Spicer Rice, Eleanor, Wild, Alex and Dunn, Rob. "Frontmatter". Dr. Eleanor's Book of Common Ants of New York City, Chicago: University of Chicago Press, 2017, pp. i-iv. https://doi.org/10.7208/9780226351704-fm
Spicer Rice, E., Wild, A. & Dunn, R. (2017). Frontmatter. In Dr. Eleanor's Book of Common Ants of New York City (pp. i-iv). Chicago: University of Chicago Press. https://doi.org/10.7208/9780226351704-fm
Spicer Rice, Eleanor, Wild, Alex and Dunn, Rob. "Frontmatter" In Dr. Eleanor's Book of Common Ants of New York City, i-iv. Chicago: University of Chicago Press, 2017. https://doi.org/10.7208/9780226351704-fm
Did you know that for every human on earth, there are about one million ants? They are among the longest-lived insects—with some ant queens passing the thirty-year mark—as well as some of the strongest. Fans of both the city and countryside alike, ants decompose dead wood, turn over soil (in some places more than earthworms), and even help plant forests by distributing seeds. But while fewer than thirty of the nearly one thousand ant species living in North America are true pests, we cringe when we see them marching across our kitchen floors.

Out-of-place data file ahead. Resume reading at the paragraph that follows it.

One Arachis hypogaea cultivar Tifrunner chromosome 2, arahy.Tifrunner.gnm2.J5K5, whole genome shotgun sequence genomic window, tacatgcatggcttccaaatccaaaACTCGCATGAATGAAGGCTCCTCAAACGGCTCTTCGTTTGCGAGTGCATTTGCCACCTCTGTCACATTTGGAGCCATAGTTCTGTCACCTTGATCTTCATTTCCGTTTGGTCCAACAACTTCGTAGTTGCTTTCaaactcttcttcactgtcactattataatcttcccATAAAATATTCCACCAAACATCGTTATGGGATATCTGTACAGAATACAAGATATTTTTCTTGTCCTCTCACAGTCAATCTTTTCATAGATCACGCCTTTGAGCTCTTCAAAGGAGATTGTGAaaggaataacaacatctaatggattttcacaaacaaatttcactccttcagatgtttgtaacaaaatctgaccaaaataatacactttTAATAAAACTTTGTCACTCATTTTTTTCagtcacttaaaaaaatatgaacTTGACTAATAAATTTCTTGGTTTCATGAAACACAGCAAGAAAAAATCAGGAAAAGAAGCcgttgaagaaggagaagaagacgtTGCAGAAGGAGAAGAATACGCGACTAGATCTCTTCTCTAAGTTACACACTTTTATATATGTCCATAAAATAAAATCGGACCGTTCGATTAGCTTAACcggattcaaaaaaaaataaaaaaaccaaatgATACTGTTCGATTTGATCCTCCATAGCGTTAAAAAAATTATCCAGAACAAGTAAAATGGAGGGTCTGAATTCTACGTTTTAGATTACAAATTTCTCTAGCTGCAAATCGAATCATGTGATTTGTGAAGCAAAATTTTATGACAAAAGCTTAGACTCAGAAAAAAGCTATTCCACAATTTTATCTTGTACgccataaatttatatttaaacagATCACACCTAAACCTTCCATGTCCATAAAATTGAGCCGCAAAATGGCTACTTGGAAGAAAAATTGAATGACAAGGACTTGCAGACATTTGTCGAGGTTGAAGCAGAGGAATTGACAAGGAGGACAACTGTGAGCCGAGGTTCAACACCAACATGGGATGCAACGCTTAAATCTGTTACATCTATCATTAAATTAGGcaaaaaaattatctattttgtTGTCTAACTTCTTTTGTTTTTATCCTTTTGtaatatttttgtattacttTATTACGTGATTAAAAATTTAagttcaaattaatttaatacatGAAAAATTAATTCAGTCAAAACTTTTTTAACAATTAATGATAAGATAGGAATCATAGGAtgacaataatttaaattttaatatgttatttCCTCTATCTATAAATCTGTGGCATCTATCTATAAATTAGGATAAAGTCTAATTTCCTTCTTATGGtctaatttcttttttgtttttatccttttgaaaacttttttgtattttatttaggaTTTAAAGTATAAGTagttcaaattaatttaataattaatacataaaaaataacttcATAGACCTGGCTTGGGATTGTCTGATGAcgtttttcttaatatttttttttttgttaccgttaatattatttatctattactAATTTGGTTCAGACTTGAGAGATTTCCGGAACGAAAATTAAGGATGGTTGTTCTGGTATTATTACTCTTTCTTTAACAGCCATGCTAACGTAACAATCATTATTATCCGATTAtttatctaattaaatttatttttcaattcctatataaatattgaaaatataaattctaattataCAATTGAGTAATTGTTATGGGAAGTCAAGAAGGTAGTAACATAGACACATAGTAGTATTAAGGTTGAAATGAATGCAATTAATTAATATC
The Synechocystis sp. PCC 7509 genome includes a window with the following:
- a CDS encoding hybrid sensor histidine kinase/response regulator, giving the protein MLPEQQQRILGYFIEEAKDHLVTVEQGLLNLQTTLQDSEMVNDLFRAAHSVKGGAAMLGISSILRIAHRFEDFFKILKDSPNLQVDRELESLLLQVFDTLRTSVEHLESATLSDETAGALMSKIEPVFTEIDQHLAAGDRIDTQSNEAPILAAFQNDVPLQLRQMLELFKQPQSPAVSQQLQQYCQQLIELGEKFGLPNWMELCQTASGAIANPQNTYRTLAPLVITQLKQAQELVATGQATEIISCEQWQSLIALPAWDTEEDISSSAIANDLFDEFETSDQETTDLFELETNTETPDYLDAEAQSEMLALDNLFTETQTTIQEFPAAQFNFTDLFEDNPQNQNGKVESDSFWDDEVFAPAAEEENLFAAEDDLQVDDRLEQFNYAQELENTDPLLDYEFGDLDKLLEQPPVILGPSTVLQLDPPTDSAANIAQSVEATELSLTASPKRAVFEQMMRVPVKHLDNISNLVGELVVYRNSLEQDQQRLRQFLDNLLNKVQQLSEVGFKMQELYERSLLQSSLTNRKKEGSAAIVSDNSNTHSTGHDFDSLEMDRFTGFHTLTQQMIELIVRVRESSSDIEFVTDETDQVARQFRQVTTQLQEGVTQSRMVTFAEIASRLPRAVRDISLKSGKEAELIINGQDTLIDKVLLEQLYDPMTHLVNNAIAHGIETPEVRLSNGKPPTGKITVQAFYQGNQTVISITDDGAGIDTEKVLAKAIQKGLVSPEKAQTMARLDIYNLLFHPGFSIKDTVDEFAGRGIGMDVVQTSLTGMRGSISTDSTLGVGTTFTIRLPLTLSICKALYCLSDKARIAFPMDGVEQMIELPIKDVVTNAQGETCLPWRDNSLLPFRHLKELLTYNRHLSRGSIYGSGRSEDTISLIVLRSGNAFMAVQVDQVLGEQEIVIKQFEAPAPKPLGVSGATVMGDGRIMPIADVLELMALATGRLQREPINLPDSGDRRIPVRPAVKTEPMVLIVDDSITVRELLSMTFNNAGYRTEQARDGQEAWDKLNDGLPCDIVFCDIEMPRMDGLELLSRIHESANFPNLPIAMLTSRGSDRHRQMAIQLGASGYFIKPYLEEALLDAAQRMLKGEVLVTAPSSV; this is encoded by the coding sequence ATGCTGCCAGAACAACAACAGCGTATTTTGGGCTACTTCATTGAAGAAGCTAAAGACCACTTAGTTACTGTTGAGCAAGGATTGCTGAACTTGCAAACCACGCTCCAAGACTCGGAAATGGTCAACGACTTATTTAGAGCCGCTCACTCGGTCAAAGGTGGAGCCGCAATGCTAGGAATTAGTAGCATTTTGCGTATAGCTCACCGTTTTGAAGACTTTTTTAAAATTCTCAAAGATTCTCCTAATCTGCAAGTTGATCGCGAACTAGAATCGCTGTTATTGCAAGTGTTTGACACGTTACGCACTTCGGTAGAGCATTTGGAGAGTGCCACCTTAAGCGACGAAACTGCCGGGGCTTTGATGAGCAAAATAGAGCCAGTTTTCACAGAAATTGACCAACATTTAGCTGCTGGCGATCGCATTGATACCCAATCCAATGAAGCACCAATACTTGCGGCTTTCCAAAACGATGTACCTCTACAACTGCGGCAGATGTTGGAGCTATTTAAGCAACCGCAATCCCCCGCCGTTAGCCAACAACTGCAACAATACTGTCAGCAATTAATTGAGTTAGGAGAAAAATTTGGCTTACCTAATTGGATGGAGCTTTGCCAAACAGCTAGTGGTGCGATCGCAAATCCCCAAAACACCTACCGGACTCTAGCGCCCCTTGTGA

No longer! In this witty, accessible, and beautifully illustrated guide, Eleanor Spicer Rice, Alex Wild, and Rob Dunn metamorphose creepy-crawly revulsion into myrmecological wonder. Emerging from Dunn’s ambitious citizen science project Your Wild Life (an initiative based at North Carolina State University), Dr. Eleanor’s Book of Common Ants of New York City provides an eye-opening entomological overview of the natural history of New York’s species most noted by project participants—and even offers insight into the ant denizens of the city’s subways and Central Park. Exploring species from the honeyrump ant to the Japanese crazy ant, and featuring Wild’s stunning photography as well as tips on keeping ant farms in your home, this guide will be a tremendous resource for teachers, students, and scientists alike. But more than this, it will transform the way New Yorkers perceive the environment around them by deepening their understanding of its littlest inhabitants, inspiring everyone to find their inner naturalist, get outside, and crawl across the dirt—magnifying glass in hand.